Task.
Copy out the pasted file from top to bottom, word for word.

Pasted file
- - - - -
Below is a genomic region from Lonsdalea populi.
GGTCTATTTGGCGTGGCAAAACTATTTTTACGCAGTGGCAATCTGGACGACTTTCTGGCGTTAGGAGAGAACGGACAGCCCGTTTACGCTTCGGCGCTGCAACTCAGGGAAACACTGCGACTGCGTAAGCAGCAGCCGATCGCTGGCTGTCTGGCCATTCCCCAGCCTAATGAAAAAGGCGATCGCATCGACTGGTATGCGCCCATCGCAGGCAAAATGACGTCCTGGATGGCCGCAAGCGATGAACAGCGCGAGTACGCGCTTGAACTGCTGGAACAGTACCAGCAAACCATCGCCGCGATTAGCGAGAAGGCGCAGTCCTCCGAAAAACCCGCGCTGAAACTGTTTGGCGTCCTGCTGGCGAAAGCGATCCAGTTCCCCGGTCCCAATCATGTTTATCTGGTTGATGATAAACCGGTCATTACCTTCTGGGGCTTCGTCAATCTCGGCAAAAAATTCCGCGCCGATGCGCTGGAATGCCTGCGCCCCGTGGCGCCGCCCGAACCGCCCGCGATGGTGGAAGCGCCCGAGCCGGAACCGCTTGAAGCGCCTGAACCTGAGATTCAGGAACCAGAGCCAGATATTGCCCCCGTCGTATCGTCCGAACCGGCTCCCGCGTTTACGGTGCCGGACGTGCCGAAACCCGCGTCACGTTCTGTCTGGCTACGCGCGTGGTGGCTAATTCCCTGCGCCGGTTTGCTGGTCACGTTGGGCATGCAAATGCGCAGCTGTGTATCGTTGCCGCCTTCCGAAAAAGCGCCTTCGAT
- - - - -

Below is a genomic region from Lonsdalea populi.
GGTCTATTTGGCGTGGCAAAACTATTTTTACGCAGTGGCAATCTGGACGACTTTCTGGCGTTAGGAGAGAACGGACAGCCCGTTTACGCTTCGGCGCTGCAACTCAGGGAAACACTGCGACTGCGTAAGCAGCAGCCGATCGCTGGCTGTCTGGCCATTCCCCAGCCTAATGAAAAAGGCGATCGCATCGACTGGTATGCGCCCATCGCAGGCAAAATGACGTCCTGGATGGCCGCAAGCGATGAACAGCGCGAGTACGCGCTTGAACTGCTGGAACAGTACCAGCAAACCATCGCCGCGATTAGCGAGAAGGCGCAGTCCTCCGAAAAACCCGCGCTGAAACTGTTTGGCGTCCTGCTGGCGAAAGCGATCCAGTTCCCCGGTCCCAATCATGTTTATCTGGTTGATGATAAACCGGTCATTACCTTCTGGGGCTTCGTCAATCTCGGCAAAAAATTCCGCGCCGATGCGCTGGAATGCCTGCGCCCCGTGGCGCCGCCCGAACCGCCCGCGATGGTGGAAGCGCCCGAGCCGGAACCGCTTGAAGCGCCTGAACCTGAGATTCAGGAACCAGAGCCAGATATTGCCCCCGTCGTATCGTCCGAACCGGCTCCCGCGTTTACGGTGCCGGACGTGCCGAAACCCGCGTCACGTTCTGTCTGGCTACGCGCGTGGTGGCTAATTCCCTGCGCCGGTTTGCTGGTCACGTTGGGCATGCAAATGCGCAGCTGTGTATCGTTGCCGCCTTCCGAAAAAGCGCCTTCGAT